Study of the Level of Awareness of the Iraqi Society to the Impact of Climate Changes

Ahmed Hasson
2014 American Journal of Environmental Protection  
Baghdad is a large city, warmer than surrounding areas due to the urban heat island effect. This research is to understand what Iraqi society segments thought about issues represented a tangible threat to their urban environment and lifestyle. Questions were establish what scholars, student and Architect thought about the impact of climate change and UHI. Analysis indicated that there was a moderated acceptance in society segments, students, scholars and low among the urban residents of Iraqi
more » ... esidents of Iraqi society that complex issue such as Urban Heat Island as part of climate change was occurring and an even lower acceptance that it was the result of human activity. Nonetheless, the low acceptance reflected a high degree of uncertainty among urban people rather than widespread open skepticism. The uncertainty among urban residents could be attributable to scientific discrepancies about causes of Urban Heat Island and the possible consequences. The results show that trust in science and scientific credibility has been undermined by these discrepancies and the perception that scientists are using climate change to pursue their own agendas. With only 52% of educated survey respondents believing that climate change and Urban Heat Island information were easy to understand, there was a clear need to reconsider communication strategies for the dissemination of scientific information in universities and institutes. Results indicate that minimal adaptive responses of Iraqi society to changes in local climate, current and past extreme changes in Iraqi urban temperature, water scarcity and dust storm seasons support results that indicate society did not prioritize Urban Heat Island imperative. Generally, well-educated community did not recognize or underestimated the short to medium term risk Urban Heat Island represented for their urban environment or lifestyles.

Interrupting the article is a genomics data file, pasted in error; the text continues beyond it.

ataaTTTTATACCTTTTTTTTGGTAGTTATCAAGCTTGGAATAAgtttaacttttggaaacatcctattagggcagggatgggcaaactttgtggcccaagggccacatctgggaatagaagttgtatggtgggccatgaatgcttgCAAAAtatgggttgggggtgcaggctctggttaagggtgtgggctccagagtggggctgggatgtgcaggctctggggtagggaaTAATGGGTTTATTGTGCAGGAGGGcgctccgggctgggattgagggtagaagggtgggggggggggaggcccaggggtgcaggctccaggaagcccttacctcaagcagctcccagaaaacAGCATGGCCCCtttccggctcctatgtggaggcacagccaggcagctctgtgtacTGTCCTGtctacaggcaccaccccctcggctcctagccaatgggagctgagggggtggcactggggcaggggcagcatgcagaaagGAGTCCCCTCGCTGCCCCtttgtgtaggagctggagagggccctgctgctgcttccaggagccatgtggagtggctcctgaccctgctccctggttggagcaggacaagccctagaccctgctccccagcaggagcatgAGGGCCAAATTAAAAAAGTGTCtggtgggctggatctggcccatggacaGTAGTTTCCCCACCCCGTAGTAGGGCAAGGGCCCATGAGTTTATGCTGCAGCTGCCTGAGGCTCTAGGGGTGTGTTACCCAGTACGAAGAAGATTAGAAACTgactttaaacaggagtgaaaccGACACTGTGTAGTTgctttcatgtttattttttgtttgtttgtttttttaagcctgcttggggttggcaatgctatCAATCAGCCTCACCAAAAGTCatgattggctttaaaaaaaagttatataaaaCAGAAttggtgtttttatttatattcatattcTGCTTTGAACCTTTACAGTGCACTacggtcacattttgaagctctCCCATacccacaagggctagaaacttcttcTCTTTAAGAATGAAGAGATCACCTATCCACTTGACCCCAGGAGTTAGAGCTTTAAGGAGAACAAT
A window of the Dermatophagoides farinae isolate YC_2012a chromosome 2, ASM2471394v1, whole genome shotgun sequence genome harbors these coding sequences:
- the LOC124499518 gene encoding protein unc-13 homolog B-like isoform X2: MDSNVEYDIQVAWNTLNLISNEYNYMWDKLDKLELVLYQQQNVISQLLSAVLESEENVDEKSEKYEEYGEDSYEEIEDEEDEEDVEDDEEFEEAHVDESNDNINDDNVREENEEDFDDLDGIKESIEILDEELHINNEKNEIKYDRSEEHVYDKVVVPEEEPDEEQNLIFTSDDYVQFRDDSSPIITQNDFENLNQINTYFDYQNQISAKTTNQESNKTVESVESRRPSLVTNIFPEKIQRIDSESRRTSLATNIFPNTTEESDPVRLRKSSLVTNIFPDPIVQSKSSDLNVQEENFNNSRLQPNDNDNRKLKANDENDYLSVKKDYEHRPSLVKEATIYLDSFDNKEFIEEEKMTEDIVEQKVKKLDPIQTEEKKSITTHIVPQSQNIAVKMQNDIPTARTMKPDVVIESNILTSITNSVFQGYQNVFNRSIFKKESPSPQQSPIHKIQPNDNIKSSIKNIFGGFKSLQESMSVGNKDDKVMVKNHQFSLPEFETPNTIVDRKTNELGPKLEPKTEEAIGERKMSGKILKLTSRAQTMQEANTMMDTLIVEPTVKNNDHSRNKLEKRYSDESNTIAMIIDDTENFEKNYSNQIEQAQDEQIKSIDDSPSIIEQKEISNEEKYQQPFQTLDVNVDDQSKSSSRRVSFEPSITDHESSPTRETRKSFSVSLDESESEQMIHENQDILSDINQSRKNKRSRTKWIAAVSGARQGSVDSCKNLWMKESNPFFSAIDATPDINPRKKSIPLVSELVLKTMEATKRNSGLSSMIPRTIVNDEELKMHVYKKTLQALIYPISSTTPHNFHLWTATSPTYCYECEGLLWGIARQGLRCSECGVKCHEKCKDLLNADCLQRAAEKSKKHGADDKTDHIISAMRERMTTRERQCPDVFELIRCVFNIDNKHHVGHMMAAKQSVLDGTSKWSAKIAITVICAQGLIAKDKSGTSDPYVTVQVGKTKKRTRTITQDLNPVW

doi:10.11648/j.ajep.20140305.18 fatcat:xq6hglh26bhxfhajezns7t3mwe